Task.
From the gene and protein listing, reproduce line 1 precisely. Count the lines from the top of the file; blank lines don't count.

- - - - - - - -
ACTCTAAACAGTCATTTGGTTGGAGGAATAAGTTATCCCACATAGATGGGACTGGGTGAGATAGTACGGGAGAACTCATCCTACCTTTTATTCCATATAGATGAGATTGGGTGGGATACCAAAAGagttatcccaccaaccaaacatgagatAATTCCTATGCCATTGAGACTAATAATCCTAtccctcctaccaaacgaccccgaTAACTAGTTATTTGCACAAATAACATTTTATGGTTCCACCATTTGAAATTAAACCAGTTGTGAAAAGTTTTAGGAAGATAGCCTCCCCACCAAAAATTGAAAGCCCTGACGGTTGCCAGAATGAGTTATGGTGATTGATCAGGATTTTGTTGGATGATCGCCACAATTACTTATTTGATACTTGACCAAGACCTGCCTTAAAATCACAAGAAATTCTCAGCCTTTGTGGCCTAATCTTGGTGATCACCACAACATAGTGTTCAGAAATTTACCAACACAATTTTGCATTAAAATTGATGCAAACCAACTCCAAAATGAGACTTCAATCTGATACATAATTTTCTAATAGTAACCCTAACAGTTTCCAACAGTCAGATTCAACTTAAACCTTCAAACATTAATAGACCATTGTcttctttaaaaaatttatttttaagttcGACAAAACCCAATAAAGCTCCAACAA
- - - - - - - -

ACTCTAAACAGTCATTTGGTTGGAGGAATAAGTTATCCCACATAGATGGGACTGGGTGAGATAGTACGGGAGAACTCATCCTACCTTTTATTCCATATAGATGAGATTGGGTGGGATACCAAAAGagttatcccaccaaccaaacatgagatAATTCCTATGCCATTGAGACTAATAATCCTAtccctcctaccaaacgaccccgaTAACTAGTTATTTGCACAAATAACATTTTATGGTTCCACCATTTGAAATTAAACCAGTTGTGAAAAGTTTTAGGAAGATAGCCTCCCCACCAAAAATTGAAAGCCCTGACGGTTGCCAGAATGAGTTATGGTGATTGATCAGGATTTTGTTGGATGATCGCCACAATTACTTATTTGATACTTGACCAAGACCTGCCTTAAAATCACAAGAAATTCTCAGCCTTTGTGGCCTAATCTTGGTGATCACCACAACATAGTGTTCAGAAATTTACCAACACAATTTTGCATTAAAATTGATGCAAACCAACTCCAAAATGAGACTTCAATCTGATACATAATTTTCTAATAGTAACCCTAACAGTTTCCAACAGTCAGATTCAACTTAAACCTTCAAACATTAATAGACCATTGTcttctttaaaaaatttatttttaagttcGACAAAACCCAATAAAGCTCCAACAA